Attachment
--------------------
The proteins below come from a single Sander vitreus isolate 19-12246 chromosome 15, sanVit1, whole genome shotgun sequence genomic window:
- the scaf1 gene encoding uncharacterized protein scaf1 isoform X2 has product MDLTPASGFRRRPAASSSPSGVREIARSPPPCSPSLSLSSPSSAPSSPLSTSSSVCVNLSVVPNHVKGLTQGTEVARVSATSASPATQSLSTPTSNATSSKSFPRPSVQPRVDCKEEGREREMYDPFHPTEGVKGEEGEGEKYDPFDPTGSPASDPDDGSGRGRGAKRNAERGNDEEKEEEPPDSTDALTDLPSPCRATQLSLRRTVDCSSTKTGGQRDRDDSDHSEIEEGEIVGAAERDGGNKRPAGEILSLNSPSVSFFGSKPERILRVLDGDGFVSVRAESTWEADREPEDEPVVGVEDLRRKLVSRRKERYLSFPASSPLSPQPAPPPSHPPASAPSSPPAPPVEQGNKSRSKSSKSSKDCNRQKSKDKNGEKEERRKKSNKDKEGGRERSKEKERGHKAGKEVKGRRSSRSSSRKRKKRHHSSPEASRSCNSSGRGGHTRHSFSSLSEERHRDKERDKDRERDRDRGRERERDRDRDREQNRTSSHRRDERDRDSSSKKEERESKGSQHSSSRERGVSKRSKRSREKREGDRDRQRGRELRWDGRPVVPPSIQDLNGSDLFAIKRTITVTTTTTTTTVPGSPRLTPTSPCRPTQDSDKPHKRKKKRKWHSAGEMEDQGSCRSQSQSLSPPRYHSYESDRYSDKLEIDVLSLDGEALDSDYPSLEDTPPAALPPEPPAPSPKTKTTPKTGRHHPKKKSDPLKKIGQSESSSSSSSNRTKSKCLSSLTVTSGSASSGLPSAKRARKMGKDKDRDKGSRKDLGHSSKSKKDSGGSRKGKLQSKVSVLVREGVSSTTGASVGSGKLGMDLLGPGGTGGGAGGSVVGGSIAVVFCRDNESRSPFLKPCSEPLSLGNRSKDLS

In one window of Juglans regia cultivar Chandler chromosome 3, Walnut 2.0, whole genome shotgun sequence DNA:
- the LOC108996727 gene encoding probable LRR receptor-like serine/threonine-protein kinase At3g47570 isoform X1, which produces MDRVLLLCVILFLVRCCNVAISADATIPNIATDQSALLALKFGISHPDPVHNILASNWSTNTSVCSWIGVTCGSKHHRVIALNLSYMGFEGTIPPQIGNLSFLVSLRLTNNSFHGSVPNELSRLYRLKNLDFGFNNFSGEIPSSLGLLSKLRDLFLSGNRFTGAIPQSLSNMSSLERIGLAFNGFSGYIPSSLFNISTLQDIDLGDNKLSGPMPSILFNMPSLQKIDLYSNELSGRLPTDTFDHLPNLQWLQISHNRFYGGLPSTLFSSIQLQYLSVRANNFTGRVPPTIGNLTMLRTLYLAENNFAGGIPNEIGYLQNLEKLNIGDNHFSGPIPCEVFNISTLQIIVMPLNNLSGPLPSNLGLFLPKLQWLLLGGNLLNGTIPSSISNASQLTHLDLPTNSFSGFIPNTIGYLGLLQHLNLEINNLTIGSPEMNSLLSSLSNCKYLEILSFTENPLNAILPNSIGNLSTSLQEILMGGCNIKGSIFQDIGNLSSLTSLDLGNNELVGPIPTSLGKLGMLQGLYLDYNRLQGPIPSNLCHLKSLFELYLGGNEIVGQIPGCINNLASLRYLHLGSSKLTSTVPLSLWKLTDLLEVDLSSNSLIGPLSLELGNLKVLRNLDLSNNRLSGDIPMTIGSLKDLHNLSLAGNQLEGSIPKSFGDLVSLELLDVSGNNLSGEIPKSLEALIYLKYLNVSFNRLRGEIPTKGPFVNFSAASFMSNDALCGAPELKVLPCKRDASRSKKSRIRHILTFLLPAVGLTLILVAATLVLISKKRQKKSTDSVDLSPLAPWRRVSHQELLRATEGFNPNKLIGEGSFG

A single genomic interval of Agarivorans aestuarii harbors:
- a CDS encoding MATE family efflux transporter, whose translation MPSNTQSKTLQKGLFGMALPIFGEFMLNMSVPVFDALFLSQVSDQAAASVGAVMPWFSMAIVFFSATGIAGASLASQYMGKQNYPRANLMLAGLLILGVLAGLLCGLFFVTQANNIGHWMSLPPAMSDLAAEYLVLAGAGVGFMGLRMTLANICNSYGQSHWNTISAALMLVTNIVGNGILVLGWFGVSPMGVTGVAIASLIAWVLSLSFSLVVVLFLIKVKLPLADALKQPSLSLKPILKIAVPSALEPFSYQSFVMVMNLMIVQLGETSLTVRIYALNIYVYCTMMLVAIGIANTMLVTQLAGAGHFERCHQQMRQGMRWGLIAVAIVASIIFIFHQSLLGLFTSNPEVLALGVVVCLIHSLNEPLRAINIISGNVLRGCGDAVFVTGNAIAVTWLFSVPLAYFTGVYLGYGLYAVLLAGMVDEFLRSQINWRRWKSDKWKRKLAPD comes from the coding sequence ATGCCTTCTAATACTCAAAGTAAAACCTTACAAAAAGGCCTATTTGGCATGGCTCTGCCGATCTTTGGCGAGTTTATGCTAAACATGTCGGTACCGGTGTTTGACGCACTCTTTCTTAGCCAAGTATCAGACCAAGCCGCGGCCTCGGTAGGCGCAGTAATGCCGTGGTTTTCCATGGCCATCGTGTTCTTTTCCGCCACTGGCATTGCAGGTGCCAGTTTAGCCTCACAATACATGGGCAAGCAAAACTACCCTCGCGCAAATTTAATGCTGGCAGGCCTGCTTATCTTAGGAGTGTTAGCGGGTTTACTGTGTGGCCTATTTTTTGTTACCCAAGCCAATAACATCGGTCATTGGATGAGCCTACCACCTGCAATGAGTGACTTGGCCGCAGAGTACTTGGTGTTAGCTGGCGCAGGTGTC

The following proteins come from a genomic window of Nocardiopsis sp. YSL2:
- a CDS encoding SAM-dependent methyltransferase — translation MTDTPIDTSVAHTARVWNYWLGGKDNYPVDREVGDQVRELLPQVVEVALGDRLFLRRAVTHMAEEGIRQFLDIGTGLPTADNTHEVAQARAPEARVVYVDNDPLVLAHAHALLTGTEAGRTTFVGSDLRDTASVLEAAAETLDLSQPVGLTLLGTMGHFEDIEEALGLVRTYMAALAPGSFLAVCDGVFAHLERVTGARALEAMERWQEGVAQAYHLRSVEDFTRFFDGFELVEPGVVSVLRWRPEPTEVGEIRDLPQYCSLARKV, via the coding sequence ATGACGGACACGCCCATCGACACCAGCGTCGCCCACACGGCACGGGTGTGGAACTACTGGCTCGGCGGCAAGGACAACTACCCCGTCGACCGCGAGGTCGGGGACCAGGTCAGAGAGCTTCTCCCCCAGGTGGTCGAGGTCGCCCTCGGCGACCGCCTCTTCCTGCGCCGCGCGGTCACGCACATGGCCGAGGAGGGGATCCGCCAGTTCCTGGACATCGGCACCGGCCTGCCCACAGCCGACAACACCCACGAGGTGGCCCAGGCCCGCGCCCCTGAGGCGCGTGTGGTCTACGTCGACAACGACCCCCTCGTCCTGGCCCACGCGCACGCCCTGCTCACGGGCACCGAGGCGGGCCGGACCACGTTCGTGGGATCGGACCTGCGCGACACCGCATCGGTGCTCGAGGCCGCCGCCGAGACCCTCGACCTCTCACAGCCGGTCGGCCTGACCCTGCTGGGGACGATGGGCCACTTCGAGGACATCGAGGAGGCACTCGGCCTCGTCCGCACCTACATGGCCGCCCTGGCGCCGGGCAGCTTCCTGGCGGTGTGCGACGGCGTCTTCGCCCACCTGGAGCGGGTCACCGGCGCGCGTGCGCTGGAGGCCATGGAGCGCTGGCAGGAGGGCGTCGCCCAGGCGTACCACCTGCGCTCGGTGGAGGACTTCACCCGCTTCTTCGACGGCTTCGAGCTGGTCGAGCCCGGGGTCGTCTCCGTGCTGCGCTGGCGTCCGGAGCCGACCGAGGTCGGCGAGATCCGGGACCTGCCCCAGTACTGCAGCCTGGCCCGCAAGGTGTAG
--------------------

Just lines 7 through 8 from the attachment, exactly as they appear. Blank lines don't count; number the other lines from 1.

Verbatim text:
The following proteins come from a genomic window of Nocardiopsis sp. YSL2:
- a CDS encoding SAM-dependent methyltransferase — translation MTDTPIDTSVAHTARVWNYWLGGKDNYPVDREVGDQVRELLPQVVEVALGDRLFLRRAVTHMAEEGIRQFLDIGTGLPTADNTHEVAQARAPEARVVYVDNDPLVLAHAHALLTGTEAGRTTFVGSDLRDTASVLEAAAETLDLSQPVGLTLLGTMGHFEDIEEALGLVRTYMAALAPGSFLAVCDGVFAHLERVTGARALEAMERWQEGVAQAYHLRSVEDFTRFFDGFELVEPGVVSVLRWRPEPTEVGEIRDLPQYCSLARKV, via the coding sequence ATGACGGACACGCCCATCGACACCAGCGTCGCCCACACGGCACGGGTGTGGAACTACTGGCTCGGCGGCAAGGACAACTACCCCGTCGACCGCGAGGTCGGGGACCAGGTCAGAGAGCTTCTCCCCCAGGTGGTCGAGGTCGCCCTCGGCGACCGCCTCTTCCTGCGCCGCGCGGTCACGCACATGGCCGAGGAGGGGATCCGCCAGTTCCTGGACATCGGCACCGGCCTGCCCACAGCCGACAACACCCACGAGGTGGCCCAGGCCCGCGCCCCTGAGGCGCGTGTGGTCTACGTCGACAACGACCCCCTCGTCCTGGCCCACGCGCACGCCCTGCTCACGGGCACCGAGGCGGGCCGGACCACGTTCGTGGGATCGGACCTGCGCGACACCGCATCGGTGCTCGAGGCCGCCGCCGAGACCCTCGACCTCTCACAGCCGGTCGGCCTGACCCTGCTGGGGACGATGGGCCACTTCGAGGACATCGAGGAGGCACTCGGCCTCGTCCGCACCTACATGGCCGCCCTGGCGCCGGGCAGCTTCCTGGCGGTGTGCGACGGCGTCTTCGCCCACCTGGAGCGGGTCACCGGCGCGCGTGCGCTGGAGGCCATGGAGCGCTGGCAGGAGGGCGTCGCCCAGGCGTACCACCTGCGCTCGGTGGAGGACTTCACCCGCTTCTTCGACGGCTTCGAGCTGGTCGAGCCCGGGGTCGTCTCCGTGCTGCGCTGGCGTCCGGAGCCGACCGAGGTCGGCGAGATCCGGGACCTGCCCCAGTACTGCAGCCTGGCCCGCAAGGTGTAG